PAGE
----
Front Page News at Indiana University
April 6, 2007
Front Page News at IU delivers top headlines of the day from the campuses of Indiana University. It comes to you courtesy of IU University Communications in the Office of University Relations.
Tavis Smiley to address IU Bloomington graduates on May 5
Sensor monitoring system could aid mass transit, homeland security
Cracking the Domenico code; IU Art Museum director and colleague reconstruct 'puzzle' of New Testament cycle
IU Bloomington Scoreboard
Tavis Smiley to address IU Bloomington graduates on May 5 -- Indiana University President Adam W. Herbert today (April 5) announced that Tavis Smiley, a popular radio personality, political commentator, motivational speaker, author and Indiana University alumnus, will present the commencement address at IU Bloomington Saturday, May 5. With his late night television talk show, "Tavis Smiley," and his radio show "The Tavis Smiley Show," Smiley was the first American ever to simultaneously host signature talk shows on both PBS and National Public Radio. His television show continues now in its fourth season, and "The Tavis Smiley Show" on public radio is now distributed by Public Radio International (PRI). He also offers political commentary twice weekly on the nationally-syndicated "Tom Joyner Morning Show." Smiley was recommended by the IU Bloomington Commencement Speaker Committee which includes students, faculty and staff. Herbert said he concurred with the committee recommendation because he believes Smiley's presence will make the commencement ceremonies an inspirational experience for IU graduates and their families. "Tavis Smiley is one of our own," Herbert said. "He grew up in Kokomo and came to IU with limited resources but a strong passion for learning. He has subsequently become an internationally renowned talk show host and political commentator. Yet, he has never forsaken his Hoosier values. Read the full story.
Sensor monitoring system could aid mass transit, homeland security -- Human behavior can be observed and accurately analyzed by a complex sensor network, a system that could ultimately benefit public transportation, homeland security and crime prevention, reports a research team at the Indiana University School of Informatics and two universities in Japan. The researchers evaluated a distributed sensor network they deployed in the JR Kyoto subway station in Japan as part of the Digital City Surveillance Project. Their study appears in the April-June issue of IEEE Multimedia. They blanketed the station with a sensor network of 28 wide-view cameras, and developed a system that "learned" from a station operator to recognize what people were doing in the concourse. The system then audibly told operators about events like overcrowding so operators could respond promptly. "The advantage of this system is that it doesn't require an expert to design it to recognize a certain kind of event. Station operators can do that as new situations arise," said Karl F. MacDorman, associate professor of informatics at Indiana University-Purdue University Indianapolis. Read the complete story.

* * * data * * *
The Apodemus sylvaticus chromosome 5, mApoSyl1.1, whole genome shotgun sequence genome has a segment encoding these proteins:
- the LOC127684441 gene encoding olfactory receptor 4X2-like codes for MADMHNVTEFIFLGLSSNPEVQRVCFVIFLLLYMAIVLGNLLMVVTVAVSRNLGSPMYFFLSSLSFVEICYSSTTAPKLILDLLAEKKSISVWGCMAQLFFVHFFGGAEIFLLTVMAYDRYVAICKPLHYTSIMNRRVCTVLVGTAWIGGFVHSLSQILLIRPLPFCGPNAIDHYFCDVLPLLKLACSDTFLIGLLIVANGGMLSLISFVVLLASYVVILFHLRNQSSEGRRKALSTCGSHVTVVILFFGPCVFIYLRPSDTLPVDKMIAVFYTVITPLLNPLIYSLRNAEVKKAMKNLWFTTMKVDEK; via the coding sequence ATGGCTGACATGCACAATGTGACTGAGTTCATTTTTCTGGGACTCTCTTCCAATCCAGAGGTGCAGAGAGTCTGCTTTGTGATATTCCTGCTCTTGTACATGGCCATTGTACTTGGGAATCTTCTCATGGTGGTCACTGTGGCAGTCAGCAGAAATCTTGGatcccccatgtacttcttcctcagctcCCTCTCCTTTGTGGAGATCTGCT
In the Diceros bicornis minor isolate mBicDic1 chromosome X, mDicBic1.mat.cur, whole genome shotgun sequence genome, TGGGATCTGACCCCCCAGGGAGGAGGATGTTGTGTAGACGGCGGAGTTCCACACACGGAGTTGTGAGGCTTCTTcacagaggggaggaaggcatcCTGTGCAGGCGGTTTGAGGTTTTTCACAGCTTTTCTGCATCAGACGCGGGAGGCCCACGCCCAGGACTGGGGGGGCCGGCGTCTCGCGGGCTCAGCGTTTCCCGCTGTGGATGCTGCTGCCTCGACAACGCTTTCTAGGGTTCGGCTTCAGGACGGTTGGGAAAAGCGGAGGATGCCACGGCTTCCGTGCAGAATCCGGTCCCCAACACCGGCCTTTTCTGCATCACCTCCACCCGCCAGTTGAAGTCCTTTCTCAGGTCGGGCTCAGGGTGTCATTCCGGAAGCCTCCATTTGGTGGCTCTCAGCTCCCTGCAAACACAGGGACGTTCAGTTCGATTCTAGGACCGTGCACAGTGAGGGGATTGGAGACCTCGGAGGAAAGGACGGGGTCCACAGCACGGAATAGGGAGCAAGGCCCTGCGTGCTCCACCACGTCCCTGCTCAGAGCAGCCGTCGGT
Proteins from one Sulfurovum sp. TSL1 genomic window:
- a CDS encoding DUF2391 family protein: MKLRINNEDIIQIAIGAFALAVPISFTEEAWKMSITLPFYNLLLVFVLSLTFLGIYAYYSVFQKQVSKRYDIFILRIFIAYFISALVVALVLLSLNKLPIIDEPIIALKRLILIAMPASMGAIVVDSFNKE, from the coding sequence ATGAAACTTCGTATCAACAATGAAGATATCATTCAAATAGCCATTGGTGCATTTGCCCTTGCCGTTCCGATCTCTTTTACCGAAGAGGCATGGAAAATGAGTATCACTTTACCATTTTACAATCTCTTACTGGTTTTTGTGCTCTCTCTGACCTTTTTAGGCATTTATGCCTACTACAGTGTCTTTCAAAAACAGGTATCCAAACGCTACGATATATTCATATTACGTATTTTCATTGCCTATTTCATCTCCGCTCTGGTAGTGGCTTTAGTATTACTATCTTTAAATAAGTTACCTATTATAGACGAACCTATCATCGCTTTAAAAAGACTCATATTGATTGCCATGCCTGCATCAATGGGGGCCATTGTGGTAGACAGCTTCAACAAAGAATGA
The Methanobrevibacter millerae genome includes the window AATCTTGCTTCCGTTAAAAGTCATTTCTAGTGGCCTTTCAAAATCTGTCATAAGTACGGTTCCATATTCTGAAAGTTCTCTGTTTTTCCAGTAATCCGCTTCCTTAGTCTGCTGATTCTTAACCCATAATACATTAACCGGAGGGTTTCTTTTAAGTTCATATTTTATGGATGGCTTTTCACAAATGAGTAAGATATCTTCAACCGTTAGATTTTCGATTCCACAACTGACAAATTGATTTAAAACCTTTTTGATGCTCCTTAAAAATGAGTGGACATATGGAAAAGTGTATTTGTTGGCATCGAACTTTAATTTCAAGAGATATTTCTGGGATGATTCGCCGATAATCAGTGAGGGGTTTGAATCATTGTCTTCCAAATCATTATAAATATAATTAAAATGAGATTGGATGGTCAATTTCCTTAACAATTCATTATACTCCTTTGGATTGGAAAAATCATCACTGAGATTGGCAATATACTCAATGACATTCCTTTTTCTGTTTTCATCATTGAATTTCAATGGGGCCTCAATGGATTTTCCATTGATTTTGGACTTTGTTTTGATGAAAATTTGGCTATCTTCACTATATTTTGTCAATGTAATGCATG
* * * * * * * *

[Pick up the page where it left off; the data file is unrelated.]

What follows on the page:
Cracking the Domenico code; IU Art Museum director and colleague reconstruct 'puzzle' of New Testament cycle -- (This show opened in New York City last October and on March 28, opened at the IU Art Museum. It runs there until May 20.) A museum director's detective work is restoring a visionary 18th-century Venetian artist to his rightful place in the history of art. Heidi Gealt, director of the IU Art Museum in Bloomington, and George Knox, an emeritus professor at the University of Vancouver, have reconstructed the largest known New Testament cycle produced by a single artist: 313 large, finished drawings in ink and wash by Domenico Tiepolo, one of the foremost Venetian artists active during the second half of the 18th century. Dismembered, sold and scattered soon after his death in 1804, Domenico's narrative, which retells the history of early Christianity, has never before been published or exhibited. Nearly 60 of the finest drawings are on display at the Frick Collection in New York City. "Domenico Tiepolo (1727-1804): A New Testament" showcases the wide variety of compositional devices, gestures and settings Domenico used for his New Testament cycle and demonstrates the artist's gift as a storyteller and chronicler of his time. Read the full story.
Results from Thursday, April 5 -- No varsity teams in action.
Schedule for Friday-Sunday, April 6-8
Baseball -- Due to the cold weather conditions in the Bloomington area, the series between the Indiana baseball team and Northwestern has been changed. The teams will not play on Friday, April 6, and will play a Saturday, Sunday, Monday schedule instead. Series notes and details.
Men's golf -- The IU men's golf team will play in the Boilermaker Invitational in West Lafayette, Saturday, April 7.
Men's tennis -- The Indiana men's tennis team takes to the road this weekend to face Wisconsin on April 7, and Northwestern on April 8. Both matches begin at noon. Match notes.